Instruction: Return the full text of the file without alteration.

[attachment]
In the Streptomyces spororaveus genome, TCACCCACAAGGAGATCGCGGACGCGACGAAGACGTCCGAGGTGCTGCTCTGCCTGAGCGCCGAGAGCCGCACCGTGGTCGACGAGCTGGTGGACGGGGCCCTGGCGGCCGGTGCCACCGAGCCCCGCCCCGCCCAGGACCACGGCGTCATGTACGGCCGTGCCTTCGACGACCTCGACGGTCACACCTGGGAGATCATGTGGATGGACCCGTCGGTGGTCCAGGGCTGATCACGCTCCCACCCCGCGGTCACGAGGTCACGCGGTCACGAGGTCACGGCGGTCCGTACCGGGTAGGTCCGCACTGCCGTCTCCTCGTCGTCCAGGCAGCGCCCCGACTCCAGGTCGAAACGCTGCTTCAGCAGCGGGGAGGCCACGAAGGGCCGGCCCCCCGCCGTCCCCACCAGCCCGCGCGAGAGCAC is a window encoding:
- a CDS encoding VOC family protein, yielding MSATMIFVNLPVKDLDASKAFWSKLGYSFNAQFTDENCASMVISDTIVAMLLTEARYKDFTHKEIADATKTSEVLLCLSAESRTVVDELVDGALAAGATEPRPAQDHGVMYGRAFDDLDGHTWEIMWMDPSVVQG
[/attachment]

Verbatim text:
In the Streptomyces spororaveus genome, TCACCCACAAGGAGATCGCGGACGCGACGAAGACGTCCGAGGTGCTGCTCTGCCTGAGCGCCGAGAGCCGCACCGTGGTCGACGAGCTGGTGGACGGGGCCCTGGCGGCCGGTGCCACCGAGCCCCGCCCCGCCCAGGACCACGGCGTCATGTACGGCCGTGCCTTCGACGACCTCGACGGTCACACCTGGGAGATCATGTGGATGGACCCGTCGGTGGTCCAGGGCTGATCACGCTCCCACCCCGCGGTCACGAGGTCACGCGGTCACGAGGTCACGGCGGTCCGTACCGGGTAGGTCCGCACTGCCGTCTCCTCGTCGTCCAGGCAGCGCCCCGACTCCAGGTCGAAACGCTGCTTCAGCAGCGGGGAGGCCACGAAGGGCCGGCCCCCCGCCGTCCCCACCAGCCCGCGCGAGAGCAC is a window encoding:
- a CDS encoding VOC family protein, yielding MSATMIFVNLPVKDLDASKAFWSKLGYSFNAQFTDENCASMVISDTIVAMLLTEARYKDFTHKEIADATKTSEVLLCLSAESRTVVDELVDGALAAGATEPRPAQDHGVMYGRAFDDLDGHTWEIMWMDPSVVQG